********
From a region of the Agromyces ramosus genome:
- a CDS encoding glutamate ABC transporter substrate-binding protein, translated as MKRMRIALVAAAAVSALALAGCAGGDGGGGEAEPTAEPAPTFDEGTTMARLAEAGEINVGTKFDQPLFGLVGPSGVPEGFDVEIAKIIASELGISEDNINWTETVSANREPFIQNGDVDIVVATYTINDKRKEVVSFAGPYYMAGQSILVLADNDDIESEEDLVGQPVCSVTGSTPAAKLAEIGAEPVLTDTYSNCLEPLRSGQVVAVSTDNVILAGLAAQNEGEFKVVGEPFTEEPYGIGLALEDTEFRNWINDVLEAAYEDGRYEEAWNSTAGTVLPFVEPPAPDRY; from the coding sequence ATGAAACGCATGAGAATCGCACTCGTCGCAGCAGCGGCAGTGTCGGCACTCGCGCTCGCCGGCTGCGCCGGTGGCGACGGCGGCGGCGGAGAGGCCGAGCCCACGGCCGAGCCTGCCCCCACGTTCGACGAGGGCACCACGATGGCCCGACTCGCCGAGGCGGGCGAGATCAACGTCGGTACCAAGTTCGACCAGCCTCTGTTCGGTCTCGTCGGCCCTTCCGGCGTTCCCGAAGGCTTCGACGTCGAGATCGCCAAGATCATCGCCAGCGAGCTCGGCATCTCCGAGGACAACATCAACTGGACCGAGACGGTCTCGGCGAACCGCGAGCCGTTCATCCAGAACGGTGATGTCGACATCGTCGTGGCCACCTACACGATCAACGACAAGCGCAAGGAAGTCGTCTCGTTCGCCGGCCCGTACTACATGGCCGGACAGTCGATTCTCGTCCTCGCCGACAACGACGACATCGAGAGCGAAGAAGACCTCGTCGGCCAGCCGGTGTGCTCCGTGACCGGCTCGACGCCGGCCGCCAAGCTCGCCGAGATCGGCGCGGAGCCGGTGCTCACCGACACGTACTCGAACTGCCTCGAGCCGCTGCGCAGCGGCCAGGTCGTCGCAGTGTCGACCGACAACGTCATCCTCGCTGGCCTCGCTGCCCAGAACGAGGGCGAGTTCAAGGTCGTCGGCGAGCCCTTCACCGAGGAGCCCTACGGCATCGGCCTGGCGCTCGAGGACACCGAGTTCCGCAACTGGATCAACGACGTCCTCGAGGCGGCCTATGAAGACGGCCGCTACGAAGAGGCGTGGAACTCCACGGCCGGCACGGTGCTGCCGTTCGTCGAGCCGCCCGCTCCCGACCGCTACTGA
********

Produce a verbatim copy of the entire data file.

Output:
From a region of the Agromyces ramosus genome:
- a CDS encoding glutamate ABC transporter substrate-binding protein, translated as MKRMRIALVAAAAVSALALAGCAGGDGGGGEAEPTAEPAPTFDEGTTMARLAEAGEINVGTKFDQPLFGLVGPSGVPEGFDVEIAKIIASELGISEDNINWTETVSANREPFIQNGDVDIVVATYTINDKRKEVVSFAGPYYMAGQSILVLADNDDIESEEDLVGQPVCSVTGSTPAAKLAEIGAEPVLTDTYSNCLEPLRSGQVVAVSTDNVILAGLAAQNEGEFKVVGEPFTEEPYGIGLALEDTEFRNWINDVLEAAYEDGRYEEAWNSTAGTVLPFVEPPAPDRY; from the coding sequence ATGAAACGCATGAGAATCGCACTCGTCGCAGCAGCGGCAGTGTCGGCACTCGCGCTCGCCGGCTGCGCCGGTGGCGACGGCGGCGGCGGAGAGGCCGAGCCCACGGCCGAGCCTGCCCCCACGTTCGACGAGGGCACCACGATGGCCCGACTCGCCGAGGCGGGCGAGATCAACGTCGGTACCAAGTTCGACCAGCCTCTGTTCGGTCTCGTCGGCCCTTCCGGCGTTCCCGAAGGCTTCGACGTCGAGATCGCCAAGATCATCGCCAGCGAGCTCGGCATCTCCGAGGACAACATCAACTGGACCGAGACGGTCTCGGCGAACCGCGAGCCGTTCATCCAGAACGGTGATGTCGACATCGTCGTGGCCACCTACACGATCAACGACAAGCGCAAGGAAGTCGTCTCGTTCGCCGGCCCGTACTACATGGCCGGACAGTCGATTCTCGTCCTCGCCGACAACGACGACATCGAGAGCGAAGAAGACCTCGTCGGCCAGCCGGTGTGCTCCGTGACCGGCTCGACGCCGGCCGCCAAGCTCGCCGAGATCGGCGCGGAGCCGGTGCTCACCGACACGTACTCGAACTGCCTCGAGCCGCTGCGCAGCGGCCAGGTCGTCGCAGTGTCGACCGACAACGTCATCCTCGCTGGCCTCGCTGCCCAGAACGAGGGCGAGTTCAAGGTCGTCGGCGAGCCCTTCACCGAGGAGCCCTACGGCATCGGCCTGGCGCTCGAGGACACCGAGTTCCGCAACTGGATCAACGACGTCCTCGAGGCGGCCTATGAAGACGGCCGCTACGAAGAGGCGTGGAACTCCACGGCCGGCACGGTGCTGCCGTTCGTCGAGCCGCCCGCTCCCGACCGCTACTGA